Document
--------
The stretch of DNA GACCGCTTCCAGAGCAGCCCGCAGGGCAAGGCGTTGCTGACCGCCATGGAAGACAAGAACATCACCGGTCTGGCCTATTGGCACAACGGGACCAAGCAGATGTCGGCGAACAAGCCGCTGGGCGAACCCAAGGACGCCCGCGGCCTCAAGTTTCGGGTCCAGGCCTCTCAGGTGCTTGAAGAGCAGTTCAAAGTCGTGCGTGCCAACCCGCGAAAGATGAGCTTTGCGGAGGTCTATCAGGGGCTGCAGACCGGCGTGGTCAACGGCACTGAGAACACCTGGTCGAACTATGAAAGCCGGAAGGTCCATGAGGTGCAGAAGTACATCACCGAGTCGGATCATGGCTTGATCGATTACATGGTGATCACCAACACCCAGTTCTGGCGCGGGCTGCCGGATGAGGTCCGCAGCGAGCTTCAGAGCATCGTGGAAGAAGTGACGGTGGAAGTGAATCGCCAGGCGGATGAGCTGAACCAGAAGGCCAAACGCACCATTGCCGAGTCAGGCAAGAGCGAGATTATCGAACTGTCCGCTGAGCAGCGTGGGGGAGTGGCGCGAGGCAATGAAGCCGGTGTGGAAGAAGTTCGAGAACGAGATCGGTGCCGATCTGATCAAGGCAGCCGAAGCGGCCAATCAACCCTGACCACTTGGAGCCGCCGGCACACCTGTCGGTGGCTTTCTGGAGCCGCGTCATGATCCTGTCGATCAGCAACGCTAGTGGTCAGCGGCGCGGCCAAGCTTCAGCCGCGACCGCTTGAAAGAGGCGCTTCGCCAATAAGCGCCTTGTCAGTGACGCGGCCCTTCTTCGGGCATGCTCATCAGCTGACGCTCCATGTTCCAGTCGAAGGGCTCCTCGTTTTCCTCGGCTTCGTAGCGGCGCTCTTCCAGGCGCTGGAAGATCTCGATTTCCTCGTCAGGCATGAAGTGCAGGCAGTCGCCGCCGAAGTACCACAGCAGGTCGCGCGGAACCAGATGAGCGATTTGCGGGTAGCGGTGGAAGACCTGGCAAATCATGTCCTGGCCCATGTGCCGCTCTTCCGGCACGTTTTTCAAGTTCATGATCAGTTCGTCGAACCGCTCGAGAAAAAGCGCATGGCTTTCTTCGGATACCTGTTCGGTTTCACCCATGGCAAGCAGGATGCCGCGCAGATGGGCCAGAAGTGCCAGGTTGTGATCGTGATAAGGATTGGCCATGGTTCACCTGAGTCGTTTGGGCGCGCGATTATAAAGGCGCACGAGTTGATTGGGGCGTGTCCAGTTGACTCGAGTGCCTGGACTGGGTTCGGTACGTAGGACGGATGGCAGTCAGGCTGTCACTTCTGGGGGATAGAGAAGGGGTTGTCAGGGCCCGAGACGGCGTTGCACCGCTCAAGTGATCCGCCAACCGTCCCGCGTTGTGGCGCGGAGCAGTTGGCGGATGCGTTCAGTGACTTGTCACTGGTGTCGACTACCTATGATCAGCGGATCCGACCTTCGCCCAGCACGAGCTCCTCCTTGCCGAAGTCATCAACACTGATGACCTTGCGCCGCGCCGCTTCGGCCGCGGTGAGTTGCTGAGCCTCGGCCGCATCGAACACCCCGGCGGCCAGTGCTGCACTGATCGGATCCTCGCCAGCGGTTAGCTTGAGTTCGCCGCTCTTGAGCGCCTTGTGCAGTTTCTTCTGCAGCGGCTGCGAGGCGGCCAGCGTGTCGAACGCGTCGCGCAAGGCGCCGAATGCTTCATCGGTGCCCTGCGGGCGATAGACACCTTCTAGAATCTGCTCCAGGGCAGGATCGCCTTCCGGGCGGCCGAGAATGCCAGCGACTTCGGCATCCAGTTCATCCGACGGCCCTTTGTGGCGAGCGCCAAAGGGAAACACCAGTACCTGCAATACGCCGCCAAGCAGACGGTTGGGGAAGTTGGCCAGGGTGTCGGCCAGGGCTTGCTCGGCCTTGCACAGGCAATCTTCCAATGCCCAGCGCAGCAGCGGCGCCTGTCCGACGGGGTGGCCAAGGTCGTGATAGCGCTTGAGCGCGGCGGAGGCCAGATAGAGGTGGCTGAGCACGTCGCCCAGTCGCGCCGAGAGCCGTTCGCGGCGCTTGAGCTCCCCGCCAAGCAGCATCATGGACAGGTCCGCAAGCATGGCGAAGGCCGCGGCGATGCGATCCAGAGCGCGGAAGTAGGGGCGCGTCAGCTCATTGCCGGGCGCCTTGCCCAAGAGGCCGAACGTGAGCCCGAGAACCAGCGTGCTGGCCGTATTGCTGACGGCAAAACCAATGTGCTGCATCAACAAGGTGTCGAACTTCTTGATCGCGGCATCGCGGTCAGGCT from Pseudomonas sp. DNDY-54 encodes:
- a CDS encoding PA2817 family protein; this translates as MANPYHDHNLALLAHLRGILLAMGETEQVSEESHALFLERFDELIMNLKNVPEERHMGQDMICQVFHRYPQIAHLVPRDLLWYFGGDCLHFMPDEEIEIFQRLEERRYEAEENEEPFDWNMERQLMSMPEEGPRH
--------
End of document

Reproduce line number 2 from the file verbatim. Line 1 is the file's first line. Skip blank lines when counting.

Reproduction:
- a CDS encoding PA2817 family protein; this translates as MANPYHDHNLALLAHLRGILLAMGETEQVSEESHALFLERFDELIMNLKNVPEERHMGQDMICQVFHRYPQIAHLVPRDLLWYFGGDCLHFMPDEEIEIFQRLEERRYEAEENEEPFDWNMERQLMSMPEEGPRH